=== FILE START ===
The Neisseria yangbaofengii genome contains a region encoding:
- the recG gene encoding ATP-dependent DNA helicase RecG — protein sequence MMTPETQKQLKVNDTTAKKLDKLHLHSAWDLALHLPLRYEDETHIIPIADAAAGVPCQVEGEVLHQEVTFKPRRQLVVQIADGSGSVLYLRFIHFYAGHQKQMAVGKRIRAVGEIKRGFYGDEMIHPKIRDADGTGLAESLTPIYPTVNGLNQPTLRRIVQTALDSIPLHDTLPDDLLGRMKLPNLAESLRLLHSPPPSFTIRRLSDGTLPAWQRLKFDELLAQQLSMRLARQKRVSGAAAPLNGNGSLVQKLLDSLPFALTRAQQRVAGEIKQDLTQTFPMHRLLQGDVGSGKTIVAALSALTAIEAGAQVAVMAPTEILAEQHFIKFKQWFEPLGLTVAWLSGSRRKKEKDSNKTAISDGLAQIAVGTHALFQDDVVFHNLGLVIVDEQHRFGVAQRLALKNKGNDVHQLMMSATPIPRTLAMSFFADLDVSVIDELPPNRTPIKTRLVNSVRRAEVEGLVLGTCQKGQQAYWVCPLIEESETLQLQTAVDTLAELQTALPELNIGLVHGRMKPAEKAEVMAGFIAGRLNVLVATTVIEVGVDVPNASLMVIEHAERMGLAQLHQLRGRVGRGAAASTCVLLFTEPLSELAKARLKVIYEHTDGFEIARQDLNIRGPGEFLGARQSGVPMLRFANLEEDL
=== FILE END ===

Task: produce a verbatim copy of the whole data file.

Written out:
The Neisseria yangbaofengii genome contains a region encoding:
- the recG gene encoding ATP-dependent DNA helicase RecG — protein sequence MMTPETQKQLKVNDTTAKKLDKLHLHSAWDLALHLPLRYEDETHIIPIADAAAGVPCQVEGEVLHQEVTFKPRRQLVVQIADGSGSVLYLRFIHFYAGHQKQMAVGKRIRAVGEIKRGFYGDEMIHPKIRDADGTGLAESLTPIYPTVNGLNQPTLRRIVQTALDSIPLHDTLPDDLLGRMKLPNLAESLRLLHSPPPSFTIRRLSDGTLPAWQRLKFDELLAQQLSMRLARQKRVSGAAAPLNGNGSLVQKLLDSLPFALTRAQQRVAGEIKQDLTQTFPMHRLLQGDVGSGKTIVAALSALTAIEAGAQVAVMAPTEILAEQHFIKFKQWFEPLGLTVAWLSGSRRKKEKDSNKTAISDGLAQIAVGTHALFQDDVVFHNLGLVIVDEQHRFGVAQRLALKNKGNDVHQLMMSATPIPRTLAMSFFADLDVSVIDELPPNRTPIKTRLVNSVRRAEVEGLVLGTCQKGQQAYWVCPLIEESETLQLQTAVDTLAELQTALPELNIGLVHGRMKPAEKAEVMAGFIAGRLNVLVATTVIEVGVDVPNASLMVIEHAERMGLAQLHQLRGRVGRGAAASTCVLLFTEPLSELAKARLKVIYEHTDGFEIARQDLNIRGPGEFLGARQSGVPMLRFANLEEDL